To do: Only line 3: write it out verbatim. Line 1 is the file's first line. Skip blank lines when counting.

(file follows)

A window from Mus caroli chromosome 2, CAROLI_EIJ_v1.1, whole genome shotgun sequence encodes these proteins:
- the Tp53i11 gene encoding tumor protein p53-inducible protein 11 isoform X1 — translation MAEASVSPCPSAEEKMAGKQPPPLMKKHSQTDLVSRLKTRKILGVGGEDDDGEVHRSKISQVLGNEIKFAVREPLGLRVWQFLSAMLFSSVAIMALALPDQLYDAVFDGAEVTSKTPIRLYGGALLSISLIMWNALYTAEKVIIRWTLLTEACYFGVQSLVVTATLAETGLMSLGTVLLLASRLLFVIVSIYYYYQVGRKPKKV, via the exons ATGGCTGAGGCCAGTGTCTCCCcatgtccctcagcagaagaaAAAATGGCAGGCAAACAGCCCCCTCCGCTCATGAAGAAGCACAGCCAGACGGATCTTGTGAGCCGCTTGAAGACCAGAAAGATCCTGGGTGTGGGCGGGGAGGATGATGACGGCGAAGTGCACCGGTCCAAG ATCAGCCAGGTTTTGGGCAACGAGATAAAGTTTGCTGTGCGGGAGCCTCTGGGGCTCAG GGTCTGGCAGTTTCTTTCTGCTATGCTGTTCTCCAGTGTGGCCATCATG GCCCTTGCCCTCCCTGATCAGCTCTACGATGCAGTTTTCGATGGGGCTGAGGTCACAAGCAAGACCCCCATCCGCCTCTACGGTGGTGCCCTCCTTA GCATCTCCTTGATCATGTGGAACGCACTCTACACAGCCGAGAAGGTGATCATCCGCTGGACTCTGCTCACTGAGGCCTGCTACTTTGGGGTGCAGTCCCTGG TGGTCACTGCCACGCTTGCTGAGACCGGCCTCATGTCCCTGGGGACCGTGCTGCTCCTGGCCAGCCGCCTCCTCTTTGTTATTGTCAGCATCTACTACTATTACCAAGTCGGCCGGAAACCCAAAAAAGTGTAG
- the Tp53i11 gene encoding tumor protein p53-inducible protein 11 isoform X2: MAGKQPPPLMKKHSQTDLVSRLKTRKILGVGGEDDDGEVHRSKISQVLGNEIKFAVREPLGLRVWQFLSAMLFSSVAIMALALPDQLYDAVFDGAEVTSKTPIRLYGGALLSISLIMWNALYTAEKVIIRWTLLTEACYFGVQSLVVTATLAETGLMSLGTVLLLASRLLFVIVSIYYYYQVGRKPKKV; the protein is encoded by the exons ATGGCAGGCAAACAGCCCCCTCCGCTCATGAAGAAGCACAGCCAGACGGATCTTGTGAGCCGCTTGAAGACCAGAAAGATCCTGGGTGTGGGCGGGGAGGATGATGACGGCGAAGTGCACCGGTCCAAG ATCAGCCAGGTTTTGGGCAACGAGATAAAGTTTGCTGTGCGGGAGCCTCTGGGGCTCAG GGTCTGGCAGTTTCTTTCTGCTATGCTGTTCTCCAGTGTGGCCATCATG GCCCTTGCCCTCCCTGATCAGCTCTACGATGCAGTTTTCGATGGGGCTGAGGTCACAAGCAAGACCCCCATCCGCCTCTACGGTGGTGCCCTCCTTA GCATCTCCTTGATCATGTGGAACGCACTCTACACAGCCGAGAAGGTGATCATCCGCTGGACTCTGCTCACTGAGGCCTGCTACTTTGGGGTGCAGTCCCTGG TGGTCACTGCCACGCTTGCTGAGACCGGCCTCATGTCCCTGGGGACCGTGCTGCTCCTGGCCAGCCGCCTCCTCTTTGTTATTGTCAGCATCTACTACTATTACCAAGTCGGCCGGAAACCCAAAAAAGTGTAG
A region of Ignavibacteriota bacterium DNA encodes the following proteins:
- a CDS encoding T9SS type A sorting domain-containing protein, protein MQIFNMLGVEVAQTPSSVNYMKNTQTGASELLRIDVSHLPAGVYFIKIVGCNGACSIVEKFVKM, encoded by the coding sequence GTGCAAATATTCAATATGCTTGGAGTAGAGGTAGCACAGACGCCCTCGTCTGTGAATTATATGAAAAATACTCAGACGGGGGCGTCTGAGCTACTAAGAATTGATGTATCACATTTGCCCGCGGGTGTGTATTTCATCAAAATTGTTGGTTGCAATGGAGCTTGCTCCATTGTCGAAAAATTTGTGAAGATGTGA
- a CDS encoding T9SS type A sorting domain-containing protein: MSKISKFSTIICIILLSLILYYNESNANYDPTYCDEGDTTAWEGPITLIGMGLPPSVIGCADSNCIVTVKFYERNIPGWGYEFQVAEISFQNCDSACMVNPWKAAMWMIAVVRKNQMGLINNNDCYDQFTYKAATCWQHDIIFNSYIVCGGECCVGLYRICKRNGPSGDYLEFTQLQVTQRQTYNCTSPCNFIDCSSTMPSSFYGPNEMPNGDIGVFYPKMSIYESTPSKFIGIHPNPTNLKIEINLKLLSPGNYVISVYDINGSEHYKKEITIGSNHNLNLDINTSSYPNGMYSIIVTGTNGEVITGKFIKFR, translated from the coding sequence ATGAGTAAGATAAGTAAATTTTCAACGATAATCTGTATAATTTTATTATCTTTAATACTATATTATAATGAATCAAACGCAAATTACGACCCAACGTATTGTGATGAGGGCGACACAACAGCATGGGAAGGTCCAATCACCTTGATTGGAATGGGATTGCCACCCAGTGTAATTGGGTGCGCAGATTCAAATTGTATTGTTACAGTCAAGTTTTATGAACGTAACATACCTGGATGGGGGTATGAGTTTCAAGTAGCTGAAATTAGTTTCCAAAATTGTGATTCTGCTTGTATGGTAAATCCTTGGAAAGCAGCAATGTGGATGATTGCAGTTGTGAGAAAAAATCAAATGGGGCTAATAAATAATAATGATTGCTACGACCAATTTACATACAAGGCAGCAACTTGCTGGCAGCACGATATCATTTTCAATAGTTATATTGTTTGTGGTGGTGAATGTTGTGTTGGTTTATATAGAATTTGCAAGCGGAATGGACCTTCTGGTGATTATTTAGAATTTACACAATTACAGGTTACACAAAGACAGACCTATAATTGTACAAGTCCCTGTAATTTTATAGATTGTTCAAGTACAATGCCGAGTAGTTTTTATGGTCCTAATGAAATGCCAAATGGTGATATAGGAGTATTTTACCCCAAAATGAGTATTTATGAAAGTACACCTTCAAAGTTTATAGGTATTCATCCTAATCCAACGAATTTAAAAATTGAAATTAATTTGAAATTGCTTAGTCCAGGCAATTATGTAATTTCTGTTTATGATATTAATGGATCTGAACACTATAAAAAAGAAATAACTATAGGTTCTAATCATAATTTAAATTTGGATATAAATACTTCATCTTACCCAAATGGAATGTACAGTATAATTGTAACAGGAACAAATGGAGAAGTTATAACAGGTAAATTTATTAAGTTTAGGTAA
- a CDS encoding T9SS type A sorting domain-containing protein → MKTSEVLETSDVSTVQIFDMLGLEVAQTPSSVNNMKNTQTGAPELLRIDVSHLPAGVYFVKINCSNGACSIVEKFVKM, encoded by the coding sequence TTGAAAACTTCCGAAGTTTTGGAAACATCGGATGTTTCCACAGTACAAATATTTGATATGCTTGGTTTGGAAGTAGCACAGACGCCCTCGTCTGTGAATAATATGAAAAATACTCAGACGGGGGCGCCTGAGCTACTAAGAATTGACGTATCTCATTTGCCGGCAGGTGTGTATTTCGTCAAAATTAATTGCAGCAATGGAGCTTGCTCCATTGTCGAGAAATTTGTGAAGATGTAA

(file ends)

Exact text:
- the Tp53i11 gene encoding tumor protein p53-inducible protein 11 isoform X2: MAGKQPPPLMKKHSQTDLVSRLKTRKILGVGGEDDDGEVHRSKISQVLGNEIKFAVREPLGLRVWQFLSAMLFSSVAIMALALPDQLYDAVFDGAEVTSKTPIRLYGGALLSISLIMWNALYTAEKVIIRWTLLTEACYFGVQSLVVTATLAETGLMSLGTVLLLASRLLFVIVSIYYYYQVGRKPKKV; the protein is encoded by the exons ATGGCAGGCAAACAGCCCCCTCCGCTCATGAAGAAGCACAGCCAGACGGATCTTGTGAGCCGCTTGAAGACCAGAAAGATCCTGGGTGTGGGCGGGGAGGATGATGACGGCGAAGTGCACCGGTCCAAG ATCAGCCAGGTTTTGGGCAACGAGATAAAGTTTGCTGTGCGGGAGCCTCTGGGGCTCAG GGTCTGGCAGTTTCTTTCTGCTATGCTGTTCTCCAGTGTGGCCATCATG GCCCTTGCCCTCCCTGATCAGCTCTACGATGCAGTTTTCGATGGGGCTGAGGTCACAAGCAAGACCCCCATCCGCCTCTACGGTGGTGCCCTCCTTA GCATCTCCTTGATCATGTGGAACGCACTCTACACAGCCGAGAAGGTGATCATCCGCTGGACTCTGCTCACTGAGGCCTGCTACTTTGGGGTGCAGTCCCTGG TGGTCACTGCCACGCTTGCTGAGACCGGCCTCATGTCCCTGGGGACCGTGCTGCTCCTGGCCAGCCGCCTCCTCTTTGTTATTGTCAGCATCTACTACTATTACCAAGTCGGCCGGAAACCCAAAAAAGTGTAG